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SF's Best Steaks

A Cut Above

With increasing public awareness of grass-fed beef, opportunities for whole beast dinners, and butcher celebrity, beef is experiencing a second coming in San Francisco. The only question that remains: Where do meat-loving diners saddle up?

Bourbon Steak
The child of legendary restauranteur Michael Mina, Bourbon Steak has racked up points with hotel guests and locals alike since its opening in late 2010. Housed in the Westin St Francis in Union Square, Bourbon Steak boasts a fine dining thrust, hearty portions of red meat, and attentive service that does not miss a beat. The restaurant interior is classy, with muted beige and browns in a spacious dining room with a full bar.

The servers pamper you with exceptional service, a la folded napkin set in lap and a set of glasses that never reach empty. Instead of the run-of-the-mill bread basket, Bourbon serves a trio of French fries and sauces — yuzu, ketchup, and housemade aioli.

I start every meal with a salad, and the little gem lettuces dusted with bleu cheese and pancetta did not disappoint. The bleu cheese is not overwhelming; instead it perfectly complements the crisp pieces of romaine and the sweet cherry tomatoes. Step out on a limb and order the crispy bone marrow, which resembles a lightly fried egg roll. Upon cutting into it, the soft fleshy marrow oozes richly out onto your plate. The bright green spinach soufflé drizzled with parmesan crème echoes fresh eggs and savory earthiness.

The true star of the meal is the beautifully plated Brandt Farms 18 oz bone-in ribeye ($42); a healthy enough portion to split between two people. Bourbon Steak dry ages its beef for 48 to 60 days, wrapping the meat in its own lifter fat to prevent it from drying out. The meat is perfectly cooked to medium rare, soft and red on the inside with crispy outer edges. Use the last few bites of steak as a sponge to scrape up the flavorful sauce artistically smeared over a clean white plate.

If rib eye is not your choice cut, Bourbon has you covered with a 14 oz NY Strip, 9 oz filet mignon, 28 oz porterhouse or smaller cuts of Kobe beef. Don’t be surprised if you exit Bourbon Steak with your share of meat sweats.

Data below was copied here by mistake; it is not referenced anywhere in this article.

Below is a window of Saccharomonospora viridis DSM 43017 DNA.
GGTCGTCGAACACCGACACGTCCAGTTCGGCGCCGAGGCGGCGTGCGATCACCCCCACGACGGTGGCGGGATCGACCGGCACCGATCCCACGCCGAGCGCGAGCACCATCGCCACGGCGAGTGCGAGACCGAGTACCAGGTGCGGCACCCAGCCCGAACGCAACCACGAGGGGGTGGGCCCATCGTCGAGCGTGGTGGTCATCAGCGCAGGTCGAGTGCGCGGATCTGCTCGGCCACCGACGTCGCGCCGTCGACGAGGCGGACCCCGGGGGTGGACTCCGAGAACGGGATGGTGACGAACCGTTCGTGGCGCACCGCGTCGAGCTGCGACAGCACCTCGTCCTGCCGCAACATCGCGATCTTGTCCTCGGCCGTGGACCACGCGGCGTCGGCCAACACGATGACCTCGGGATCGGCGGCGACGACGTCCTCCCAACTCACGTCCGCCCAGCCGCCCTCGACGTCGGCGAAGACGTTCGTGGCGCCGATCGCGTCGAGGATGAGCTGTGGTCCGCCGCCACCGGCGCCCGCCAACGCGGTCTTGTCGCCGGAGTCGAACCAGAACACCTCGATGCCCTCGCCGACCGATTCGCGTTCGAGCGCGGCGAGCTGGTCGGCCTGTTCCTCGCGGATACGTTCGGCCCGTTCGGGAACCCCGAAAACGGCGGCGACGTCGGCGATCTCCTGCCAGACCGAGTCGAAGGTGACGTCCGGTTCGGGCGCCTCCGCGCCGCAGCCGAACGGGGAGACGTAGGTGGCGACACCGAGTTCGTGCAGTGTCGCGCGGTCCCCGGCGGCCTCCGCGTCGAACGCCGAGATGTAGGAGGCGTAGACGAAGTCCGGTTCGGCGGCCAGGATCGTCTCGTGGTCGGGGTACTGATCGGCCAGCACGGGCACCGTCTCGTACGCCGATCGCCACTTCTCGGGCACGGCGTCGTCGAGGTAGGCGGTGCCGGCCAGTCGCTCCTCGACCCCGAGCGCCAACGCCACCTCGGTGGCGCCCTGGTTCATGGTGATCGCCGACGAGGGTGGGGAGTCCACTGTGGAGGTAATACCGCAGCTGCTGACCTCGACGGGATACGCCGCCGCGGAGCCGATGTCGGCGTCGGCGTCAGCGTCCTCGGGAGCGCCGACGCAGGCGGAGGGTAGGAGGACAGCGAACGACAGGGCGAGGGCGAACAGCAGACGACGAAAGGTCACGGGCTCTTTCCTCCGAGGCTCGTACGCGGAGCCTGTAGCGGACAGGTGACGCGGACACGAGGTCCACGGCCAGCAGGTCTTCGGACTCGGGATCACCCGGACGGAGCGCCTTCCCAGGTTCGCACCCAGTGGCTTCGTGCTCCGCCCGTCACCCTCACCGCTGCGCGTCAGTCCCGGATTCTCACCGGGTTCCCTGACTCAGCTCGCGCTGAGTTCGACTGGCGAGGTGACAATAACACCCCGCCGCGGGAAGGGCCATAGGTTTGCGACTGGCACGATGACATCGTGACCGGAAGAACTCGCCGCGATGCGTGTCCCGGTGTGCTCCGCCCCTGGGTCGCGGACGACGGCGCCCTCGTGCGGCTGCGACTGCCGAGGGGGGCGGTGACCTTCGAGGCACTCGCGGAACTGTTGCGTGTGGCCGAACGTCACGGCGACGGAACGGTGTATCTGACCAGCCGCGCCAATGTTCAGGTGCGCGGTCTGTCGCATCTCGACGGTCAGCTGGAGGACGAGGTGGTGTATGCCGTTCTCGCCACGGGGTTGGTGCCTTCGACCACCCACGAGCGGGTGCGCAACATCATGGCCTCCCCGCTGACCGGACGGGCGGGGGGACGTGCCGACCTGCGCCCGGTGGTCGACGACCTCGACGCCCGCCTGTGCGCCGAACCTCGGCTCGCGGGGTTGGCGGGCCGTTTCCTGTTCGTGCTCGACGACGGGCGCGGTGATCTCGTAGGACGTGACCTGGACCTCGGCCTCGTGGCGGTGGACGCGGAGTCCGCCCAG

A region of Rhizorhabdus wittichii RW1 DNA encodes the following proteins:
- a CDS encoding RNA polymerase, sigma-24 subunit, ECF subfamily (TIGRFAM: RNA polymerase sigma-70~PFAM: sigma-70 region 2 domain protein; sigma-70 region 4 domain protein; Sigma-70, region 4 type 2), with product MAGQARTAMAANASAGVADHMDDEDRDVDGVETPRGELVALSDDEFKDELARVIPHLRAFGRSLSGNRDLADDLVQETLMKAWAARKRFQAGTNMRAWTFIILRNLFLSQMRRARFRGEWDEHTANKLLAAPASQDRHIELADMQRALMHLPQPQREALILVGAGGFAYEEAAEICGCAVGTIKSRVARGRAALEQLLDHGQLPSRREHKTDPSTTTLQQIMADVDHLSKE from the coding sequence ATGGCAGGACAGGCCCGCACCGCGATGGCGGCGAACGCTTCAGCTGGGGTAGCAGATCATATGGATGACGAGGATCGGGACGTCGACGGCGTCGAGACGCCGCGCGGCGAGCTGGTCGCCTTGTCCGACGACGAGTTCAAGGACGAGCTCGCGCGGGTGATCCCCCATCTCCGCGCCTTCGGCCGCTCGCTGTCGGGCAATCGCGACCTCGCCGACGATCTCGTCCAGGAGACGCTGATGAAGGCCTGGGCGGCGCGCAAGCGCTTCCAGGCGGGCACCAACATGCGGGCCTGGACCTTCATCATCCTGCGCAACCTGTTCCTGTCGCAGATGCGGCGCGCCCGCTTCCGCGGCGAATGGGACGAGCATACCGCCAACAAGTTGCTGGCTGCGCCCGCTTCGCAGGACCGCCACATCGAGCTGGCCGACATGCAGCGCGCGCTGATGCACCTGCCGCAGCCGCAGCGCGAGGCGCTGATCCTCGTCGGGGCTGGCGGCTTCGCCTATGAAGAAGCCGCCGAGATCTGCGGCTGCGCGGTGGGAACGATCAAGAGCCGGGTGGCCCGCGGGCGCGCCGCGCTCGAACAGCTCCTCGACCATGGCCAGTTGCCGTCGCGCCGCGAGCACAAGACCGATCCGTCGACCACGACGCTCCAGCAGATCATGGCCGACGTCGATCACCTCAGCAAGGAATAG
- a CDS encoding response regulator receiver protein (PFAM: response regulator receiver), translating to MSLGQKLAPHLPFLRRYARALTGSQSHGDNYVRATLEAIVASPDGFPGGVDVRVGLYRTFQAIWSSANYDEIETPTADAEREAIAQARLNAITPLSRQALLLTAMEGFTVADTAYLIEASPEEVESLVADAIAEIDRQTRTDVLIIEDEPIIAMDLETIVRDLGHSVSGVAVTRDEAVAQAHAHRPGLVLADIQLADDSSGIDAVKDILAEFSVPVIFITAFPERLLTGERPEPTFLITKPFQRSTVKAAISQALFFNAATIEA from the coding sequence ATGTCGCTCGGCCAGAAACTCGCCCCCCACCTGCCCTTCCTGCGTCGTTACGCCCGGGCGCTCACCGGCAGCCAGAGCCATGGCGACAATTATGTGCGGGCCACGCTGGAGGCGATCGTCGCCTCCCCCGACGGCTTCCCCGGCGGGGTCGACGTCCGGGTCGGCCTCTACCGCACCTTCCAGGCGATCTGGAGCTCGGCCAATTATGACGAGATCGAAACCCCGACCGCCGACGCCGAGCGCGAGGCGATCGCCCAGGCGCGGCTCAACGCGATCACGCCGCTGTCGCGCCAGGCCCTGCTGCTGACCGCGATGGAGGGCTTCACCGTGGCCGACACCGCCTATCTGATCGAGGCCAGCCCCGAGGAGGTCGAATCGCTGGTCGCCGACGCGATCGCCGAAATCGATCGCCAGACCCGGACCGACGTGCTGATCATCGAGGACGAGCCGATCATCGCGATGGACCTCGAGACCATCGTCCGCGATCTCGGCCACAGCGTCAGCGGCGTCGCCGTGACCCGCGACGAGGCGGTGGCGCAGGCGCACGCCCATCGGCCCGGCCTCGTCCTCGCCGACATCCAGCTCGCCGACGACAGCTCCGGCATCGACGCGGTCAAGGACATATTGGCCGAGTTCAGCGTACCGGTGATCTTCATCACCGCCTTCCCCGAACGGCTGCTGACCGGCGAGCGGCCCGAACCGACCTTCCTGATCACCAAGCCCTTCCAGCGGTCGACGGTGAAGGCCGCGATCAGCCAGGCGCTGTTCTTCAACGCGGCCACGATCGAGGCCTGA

For my first four years in San Francisco, Boboquivaris was my go-to for steak. The location is a bit random for this two-story restaurant that sits on the busy street of Lombard, in between Franklin and Van Ness.

Deep crimson red with interspersed black-and-white accents and Italian marionettes decorate the space. The downstairs dining room is a bit small so I recommend the upstairs area, which has a few booths that come with an accompanying curtain. The scene is a bit kitcshy and thematic for my tastes — I was not sure whether a clown or a waiter was going to emerge — but I can attest that the steak makes up for the odd ambiance.

The slogan is “The Steak. The Crab” but I think it really is all about the steak. Bobo’s is one of the only SF steakhouses that dry ages its beef for four to six weeks.

“When we discovered that there were no restaurants on the West Coast that offered steak dry-aged for more than twenty-one days, our mission became clear,” says chef and co-owner Andrea Froncillo.

There are five types of steak at Bobo’s: petit filet mignon, filet mignon, filet mignon bone-in, New York bone-in, and porterhouse. The filet mignon bone-in sometimes runs out so call ahead to ensure you have it as an option. I personally prefer the New York bone-in, a bit more rugged and hearty with the same level of tender, dry-aged beef and buttery flavor.

All steaks are served a la carte, sending the message that Bobo’s steaks stand up on their own with no need for sides to entice diners. However, the a la carte declaration should not stop you from trying the twice-baked potato or brussel sprouts with pancetta. One of the best parts about Bobo’s besides the killer steaks? Free valet parking. Yes, you have found the one spot in SF.

5A5 Steak Lounge
The moment you walk into 5A5 you might think that your body has transported to a glitzy spot straight out of Las Vegas. An oval, light fixture spans over the open, modern dining room with lightly-colored, low booths. Thia Japanese-American steakhouse is sleek and contemporary, but don’t believe for one second that you will sacrifice flavor for style.

I had the luck of attending a holiday party at 5A5, which doubled as a beef tasting (perhaps my new favorite type of event). The tasting allowed me the opportunity to try a variety of offerings. I sampled the traditional filet mignon and bone-in ribeye before ending with the grand finale of wagyu beef imported from Australia and Chile. 5A5 boasts A5 grade wagyu steak (yes, the inspiration for the name). The wagyu beef is priced by the ounce and has a buttery, marbled richness that is arresting — in a good way.

The best part if you have never been to 5A5? It is one of the restaurants featured in this year’s 2011 Dine About Town so you can catch a meal without breaking the bank. There are a number of tempting appetizers and side dishes like hamachi shooters, shishito peppers with shaved bonito flakes, and potato au gratin with a mix of Yukon, sweet potatoes, and purple potatoes. Chances are after a few ounces of wagyu your body will reach never before experienced level of satiation. Well, almost never.